The black box supplies power just as batteries do only equal to about 20-25 sets of AA cells. The module in the flash does not conduct heat. The door slightly ajar keeps the temp down and no more AA cells to worry about.  No more over-clocking with an external capacitor and no more chance of self-immolation.   I recommend the SB-800, SB-900 for the advanced amateur a.k.a. the Prosumer as the 100-200 dollar difference isn't that much over the long run. You'll get it back when you sell it. When the 900 came out, with overheat problems, the 800's went sky-high. Some of my friends who know how to control the 900’s stole them off the web.

THE SB-800
THE BEST STROBE EVER  

Very straight forward.  For the Nikon SB-800, remove the door and place the MKZ3 module in place, lock the retaining screw, connect to the battery pack and get to work. That's all folks.  Takes eight seconds.  Most Nikon strobes from the SB-24 to the SB-800 use the most popular cable the MKZ3 which also fits METZ 54-58 comparable series.  The SB-s are very easy to use with the Q cable MKZ3.  Especially the  Nikon SB-800.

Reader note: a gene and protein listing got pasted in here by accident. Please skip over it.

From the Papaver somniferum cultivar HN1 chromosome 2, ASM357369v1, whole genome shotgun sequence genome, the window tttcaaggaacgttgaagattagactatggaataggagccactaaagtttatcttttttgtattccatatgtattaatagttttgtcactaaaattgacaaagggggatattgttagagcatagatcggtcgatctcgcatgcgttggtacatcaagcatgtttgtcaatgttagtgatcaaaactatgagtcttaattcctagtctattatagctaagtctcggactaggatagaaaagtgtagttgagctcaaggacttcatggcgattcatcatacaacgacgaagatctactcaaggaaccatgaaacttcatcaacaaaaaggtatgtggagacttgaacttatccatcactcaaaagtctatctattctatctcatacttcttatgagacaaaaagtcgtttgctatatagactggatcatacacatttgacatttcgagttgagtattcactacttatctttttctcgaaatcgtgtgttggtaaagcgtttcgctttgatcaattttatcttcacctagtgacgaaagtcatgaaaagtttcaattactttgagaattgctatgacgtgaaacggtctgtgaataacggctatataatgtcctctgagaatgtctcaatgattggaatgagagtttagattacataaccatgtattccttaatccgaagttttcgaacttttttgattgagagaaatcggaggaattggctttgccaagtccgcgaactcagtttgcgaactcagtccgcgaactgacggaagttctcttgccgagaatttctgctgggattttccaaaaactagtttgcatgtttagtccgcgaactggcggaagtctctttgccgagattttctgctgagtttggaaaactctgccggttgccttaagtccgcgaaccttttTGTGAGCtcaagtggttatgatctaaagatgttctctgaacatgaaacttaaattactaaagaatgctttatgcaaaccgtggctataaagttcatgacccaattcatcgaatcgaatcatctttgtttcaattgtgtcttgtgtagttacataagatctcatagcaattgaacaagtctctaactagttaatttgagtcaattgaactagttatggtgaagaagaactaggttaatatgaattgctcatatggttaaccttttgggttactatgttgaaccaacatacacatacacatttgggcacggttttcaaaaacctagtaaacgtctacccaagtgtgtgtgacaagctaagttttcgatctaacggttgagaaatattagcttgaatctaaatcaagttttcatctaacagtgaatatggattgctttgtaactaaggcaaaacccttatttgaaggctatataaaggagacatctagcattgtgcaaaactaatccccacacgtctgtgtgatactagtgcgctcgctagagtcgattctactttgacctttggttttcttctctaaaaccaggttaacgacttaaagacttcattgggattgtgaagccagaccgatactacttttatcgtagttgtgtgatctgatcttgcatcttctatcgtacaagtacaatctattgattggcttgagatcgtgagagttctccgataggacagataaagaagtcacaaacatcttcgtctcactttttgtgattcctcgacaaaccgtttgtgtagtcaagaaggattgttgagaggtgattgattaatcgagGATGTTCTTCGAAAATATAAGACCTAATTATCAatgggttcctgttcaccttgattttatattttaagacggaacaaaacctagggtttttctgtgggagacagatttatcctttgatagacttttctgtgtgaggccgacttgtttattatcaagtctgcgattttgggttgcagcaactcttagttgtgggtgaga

SB-700 - CHINA
Nikon announced the addition of the SB-700 which I have received to see what new tricks they have up their sleeve.  Street price looks like $329.  It uses a drunk square format for the battery pack module using the six, and nine hundred type resin impregnated clips,  as usual we change the RCA jack out to Din plugs free of charge. It uses the MKZ-7



SB-600 - CHINA
Just place the modules as the picture show and use the supplied clip as needed.  The Canon strobes (580EX) are virtually identical. Total time about ten seconds to set up.

The one cable available for the 600 is different because it only comes with a 15 inch pigtail which usually requires two cables from Quantum.  We suggest buying only one.  The XK6 and (drum roll please) at no charge, we'll DIN the cable and add four or five feet of 18 gauge zip wire to it, all soldered into one nice light cable to use on a stand if you wish. 

So just put it in the way the picture show. By the way, the 600 is not a reduced version of the 800 as some buyers will testify on forums.  It's a nicely done, less expensive CHINESE, off shore price-point option, well made for the following which was Nikons intent in the competitive market to counteract the sales of the aftermarket Chinese off shore brands. China vs. China. 

The 600 downside is it does not have any of the external connections for synch if needed, thus you'll use the internal wireless (Nikon Internal) for connectivity, the Commander or the SB-800 to send the signal. 


CURRENT NIKON CABLES TO FLASH GUIDE